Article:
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Louise, Colin and myself, with the help of Geoff Wilson and some other EYBG volunteers, managed to cover three points across the two cemeteries. We met Jan Cleary of the Cemetery Volunteer Group at the start and set off on something other than bats. The cemetery volunteers are keen to survey for hedgehogs and wanted some advice on where to start. In the absence of a number of trail cameras a quick lesson in the identification of hedgehog scat was the order of the day, samples being brought from the garden where we regularly have hedgehogs visiting. Scat could be looked for at any time of day by the volunteers and would give a good indication of hedgehog usage.
It was then a walk for the teams to get to the sites in the Manor Road cemetery for an 8.50pm start, leaving one team by the chapel. The bats started early with Common pipitsrelle being recorded at all three points soon after dusk at 8.55. Common pips were feeding at all three sites almost continuously during the recording sessions with a few scattered records of Soprano pipitsrelle. Three passes of Myotis bats were recorded late in the session but could not be identified further. The ‘chapel’ team had to move a little away from the site as the security lights appeared to be deterring bats. A thought for the chapel upgrade would be better shielded lighting.
Some of the farmland at Flotmanby Carr has recently entered into a Higher Level Stewardship scheme as part of the Cayton and Flixton Carrs wetland project. A significant area has been allowed to flood in 2013 and during the autumn has been attracting locally significant numbers of passage waders. Hopefully this area will continue to attract good numbers of birds over the coming months. Unfortunately there are no public footpaths accessing this area, so most views have been from the road and therefore frustratingly distant.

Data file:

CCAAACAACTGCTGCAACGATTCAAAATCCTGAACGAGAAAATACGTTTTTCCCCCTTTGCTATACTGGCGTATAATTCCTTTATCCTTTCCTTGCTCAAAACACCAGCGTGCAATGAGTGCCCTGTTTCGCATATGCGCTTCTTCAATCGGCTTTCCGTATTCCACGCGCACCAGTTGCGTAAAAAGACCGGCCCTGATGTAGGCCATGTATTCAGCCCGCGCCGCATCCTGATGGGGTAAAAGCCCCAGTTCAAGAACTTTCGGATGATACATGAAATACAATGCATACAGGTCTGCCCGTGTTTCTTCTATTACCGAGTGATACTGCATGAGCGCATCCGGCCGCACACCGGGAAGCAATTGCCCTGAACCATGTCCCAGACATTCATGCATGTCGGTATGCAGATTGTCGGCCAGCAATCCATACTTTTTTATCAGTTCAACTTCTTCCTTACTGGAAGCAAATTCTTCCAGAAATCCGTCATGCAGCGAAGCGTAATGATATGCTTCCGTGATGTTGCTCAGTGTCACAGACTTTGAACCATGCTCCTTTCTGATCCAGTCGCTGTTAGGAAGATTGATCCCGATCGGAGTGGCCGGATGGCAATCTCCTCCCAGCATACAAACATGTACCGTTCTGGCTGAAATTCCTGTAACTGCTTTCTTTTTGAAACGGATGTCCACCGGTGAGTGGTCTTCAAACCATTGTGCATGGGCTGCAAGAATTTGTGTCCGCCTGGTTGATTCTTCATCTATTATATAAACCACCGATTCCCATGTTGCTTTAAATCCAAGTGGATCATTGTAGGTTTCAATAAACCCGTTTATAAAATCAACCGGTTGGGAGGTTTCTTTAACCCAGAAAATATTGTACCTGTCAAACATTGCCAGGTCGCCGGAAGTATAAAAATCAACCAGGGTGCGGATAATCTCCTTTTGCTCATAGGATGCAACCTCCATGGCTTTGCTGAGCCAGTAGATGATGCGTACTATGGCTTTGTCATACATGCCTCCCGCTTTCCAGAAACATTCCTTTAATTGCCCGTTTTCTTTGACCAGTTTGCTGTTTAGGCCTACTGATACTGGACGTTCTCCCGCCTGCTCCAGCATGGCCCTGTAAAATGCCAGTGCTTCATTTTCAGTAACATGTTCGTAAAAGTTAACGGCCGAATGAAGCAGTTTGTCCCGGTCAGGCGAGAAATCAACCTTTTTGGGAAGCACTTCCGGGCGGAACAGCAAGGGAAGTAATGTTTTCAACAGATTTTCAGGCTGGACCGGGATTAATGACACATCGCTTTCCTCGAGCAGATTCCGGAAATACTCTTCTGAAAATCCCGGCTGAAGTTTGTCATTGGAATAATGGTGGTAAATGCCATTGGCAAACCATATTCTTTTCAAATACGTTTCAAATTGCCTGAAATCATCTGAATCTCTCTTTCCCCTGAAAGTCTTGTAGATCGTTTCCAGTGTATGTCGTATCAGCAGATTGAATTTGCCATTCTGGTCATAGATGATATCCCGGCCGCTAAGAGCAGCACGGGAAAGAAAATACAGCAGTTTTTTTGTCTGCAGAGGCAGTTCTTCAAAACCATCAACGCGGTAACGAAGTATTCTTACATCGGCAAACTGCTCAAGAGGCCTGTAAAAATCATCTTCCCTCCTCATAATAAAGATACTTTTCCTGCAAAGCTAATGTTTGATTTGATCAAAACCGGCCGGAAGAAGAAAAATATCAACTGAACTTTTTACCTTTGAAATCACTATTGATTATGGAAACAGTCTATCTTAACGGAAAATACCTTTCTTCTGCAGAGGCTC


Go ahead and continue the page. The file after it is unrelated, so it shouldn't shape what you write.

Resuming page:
Ten Members gathered at Hay Bridge at 6pm and were shown around this private wetland Stewardship Scheme by professional Ornithologist Chris Bradshaw. The pastures north of the Scarborough-York railway line were walked, and several pools within the fields were visited. Water levels are generally fairly low at this time of year to allow for agricultural work, but most of the pools retained some water.
The main interest was in the birdlife, although a few plant species were recorded. Birds of prey featured quite well, with Sparrowhawk, Kestrel, Common Buzzard and Barn Owl seen, but the highlight was of a juvenile Hobby overhead as the group assembled to leave about 8-00pm.
Edible Mushroom (Agaricus campestris).
Greylag Goose (over 470 feral birds).
Great Black-backed Gull.
On a very overcast evening 14 members met at the main car park in Forge Valley and walked North along the board walk and riverside.
The Botanists were successful finding the following.: Herb paris (paris quadrifolia); Great Horsetail (Equisetum telmataea ); Alternate-leaved Golden Saxifrage (Chrysosplenium alternifolium); Opposite-leaved Golden Saxifrage (c.oppositifolium); Large Bittercress ( Cardanune amara) and Early Purple Orchid (Orchis nuascula).
Fungi found was Microbotyrum violaceum (A Rust) and Polyporus squamosus (Dryad’s saddle).
The Birders struggled in the deteriorating light but 3 separate Tawny Owls were heard and a Curlew flew over. Other birds seen; 2 Song Thrushes; Blackcap; Wren; Goldcrest; Pheasant; Great Spotted Woodpecker; Marsh tit; Robin; Chaffinch and 3 Mallard.
Returning south we walked to a viewing area where Brian Walker and Brian Cockerill used the Bat detector to tape some Pipistrelle bats flying along the river.
After an enjoyable evening the meeting closed at 21-15 hrs
Mike Pearson has caught a good number of moths in the last 2 weeks of June including:
Beautiful garden y, common marbled carpet, elephant hawk moth